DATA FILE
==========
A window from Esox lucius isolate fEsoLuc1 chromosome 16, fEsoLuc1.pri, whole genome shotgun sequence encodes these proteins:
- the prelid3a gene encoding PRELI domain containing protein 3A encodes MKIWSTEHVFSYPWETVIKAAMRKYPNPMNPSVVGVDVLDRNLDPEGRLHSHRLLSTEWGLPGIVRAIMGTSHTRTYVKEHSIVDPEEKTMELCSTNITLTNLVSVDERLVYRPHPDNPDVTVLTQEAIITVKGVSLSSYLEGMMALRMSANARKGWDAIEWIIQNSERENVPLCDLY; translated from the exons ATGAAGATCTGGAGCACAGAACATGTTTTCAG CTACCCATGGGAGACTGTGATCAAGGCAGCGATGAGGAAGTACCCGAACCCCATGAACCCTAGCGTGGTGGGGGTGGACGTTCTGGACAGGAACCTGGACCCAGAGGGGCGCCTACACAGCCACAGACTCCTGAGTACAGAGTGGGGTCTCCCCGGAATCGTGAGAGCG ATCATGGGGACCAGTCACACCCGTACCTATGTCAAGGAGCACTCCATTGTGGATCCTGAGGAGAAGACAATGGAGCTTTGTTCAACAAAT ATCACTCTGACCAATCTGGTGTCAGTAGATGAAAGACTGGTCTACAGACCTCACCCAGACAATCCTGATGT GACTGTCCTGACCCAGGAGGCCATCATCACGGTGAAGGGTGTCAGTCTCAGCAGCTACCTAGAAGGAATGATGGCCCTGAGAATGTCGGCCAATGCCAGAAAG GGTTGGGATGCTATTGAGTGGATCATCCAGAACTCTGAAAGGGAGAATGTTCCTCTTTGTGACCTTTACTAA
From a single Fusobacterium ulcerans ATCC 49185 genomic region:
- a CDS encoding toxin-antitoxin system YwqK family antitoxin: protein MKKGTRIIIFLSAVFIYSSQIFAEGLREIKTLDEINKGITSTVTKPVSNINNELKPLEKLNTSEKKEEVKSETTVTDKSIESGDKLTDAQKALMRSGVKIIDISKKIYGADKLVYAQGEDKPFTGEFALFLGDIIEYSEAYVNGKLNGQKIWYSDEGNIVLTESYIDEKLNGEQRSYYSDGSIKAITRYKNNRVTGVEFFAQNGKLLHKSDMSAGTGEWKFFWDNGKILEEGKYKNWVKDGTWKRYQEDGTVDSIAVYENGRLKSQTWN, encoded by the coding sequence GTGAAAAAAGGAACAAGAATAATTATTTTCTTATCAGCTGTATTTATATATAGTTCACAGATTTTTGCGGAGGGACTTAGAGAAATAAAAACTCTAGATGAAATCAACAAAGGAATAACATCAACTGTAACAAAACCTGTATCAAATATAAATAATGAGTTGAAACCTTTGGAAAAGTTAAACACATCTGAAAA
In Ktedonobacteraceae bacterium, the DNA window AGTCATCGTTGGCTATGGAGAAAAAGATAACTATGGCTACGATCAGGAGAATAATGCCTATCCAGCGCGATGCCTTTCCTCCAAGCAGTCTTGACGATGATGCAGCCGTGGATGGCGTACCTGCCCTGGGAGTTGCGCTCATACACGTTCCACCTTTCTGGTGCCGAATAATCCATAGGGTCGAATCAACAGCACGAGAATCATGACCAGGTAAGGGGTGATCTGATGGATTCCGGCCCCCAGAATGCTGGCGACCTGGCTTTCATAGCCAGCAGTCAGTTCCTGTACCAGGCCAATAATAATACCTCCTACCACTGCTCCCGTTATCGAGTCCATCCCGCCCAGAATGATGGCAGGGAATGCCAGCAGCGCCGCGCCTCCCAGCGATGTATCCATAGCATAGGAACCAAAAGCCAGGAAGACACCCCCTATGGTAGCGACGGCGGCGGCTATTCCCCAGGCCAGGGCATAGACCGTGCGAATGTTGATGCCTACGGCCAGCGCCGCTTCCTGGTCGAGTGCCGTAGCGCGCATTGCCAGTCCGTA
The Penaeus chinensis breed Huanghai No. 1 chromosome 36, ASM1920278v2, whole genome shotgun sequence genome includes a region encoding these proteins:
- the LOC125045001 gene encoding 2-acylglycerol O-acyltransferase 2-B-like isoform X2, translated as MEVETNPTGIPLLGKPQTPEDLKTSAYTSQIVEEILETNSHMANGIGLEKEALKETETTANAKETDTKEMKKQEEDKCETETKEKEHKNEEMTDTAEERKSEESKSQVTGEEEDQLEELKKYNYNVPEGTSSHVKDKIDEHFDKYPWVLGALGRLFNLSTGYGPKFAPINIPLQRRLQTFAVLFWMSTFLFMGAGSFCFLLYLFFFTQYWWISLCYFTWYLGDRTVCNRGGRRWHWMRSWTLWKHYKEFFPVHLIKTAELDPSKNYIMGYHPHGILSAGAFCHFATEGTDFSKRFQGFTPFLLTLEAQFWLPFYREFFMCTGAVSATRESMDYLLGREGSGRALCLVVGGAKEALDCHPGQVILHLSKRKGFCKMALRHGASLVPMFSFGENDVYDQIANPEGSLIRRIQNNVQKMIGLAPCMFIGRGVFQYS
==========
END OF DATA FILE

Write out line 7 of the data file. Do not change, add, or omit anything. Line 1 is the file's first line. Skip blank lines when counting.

- the LOC125045001 gene encoding 2-acylglycerol O-acyltransferase 2-B-like isoform X2, translated as MEVETNPTGIPLLGKPQTPEDLKTSAYTSQIVEEILETNSHMANGIGLEKEALKETETTANAKETDTKEMKKQEEDKCETETKEKEHKNEEMTDTAEERKSEESKSQVTGEEEDQLEELKKYNYNVPEGTSSHVKDKIDEHFDKYPWVLGALGRLFNLSTGYGPKFAPINIPLQRRLQTFAVLFWMSTFLFMGAGSFCFLLYLFFFTQYWWISLCYFTWYLGDRTVCNRGGRRWHWMRSWTLWKHYKEFFPVHLIKTAELDPSKNYIMGYHPHGILSAGAFCHFATEGTDFSKRFQGFTPFLLTLEAQFWLPFYREFFMCTGAVSATRESMDYLLGREGSGRALCLVVGGAKEALDCHPGQVILHLSKRKGFCKMALRHGASLVPMFSFGENDVYDQIANPEGSLIRRIQNNVQKMIGLAPCMFIGRGVFQYS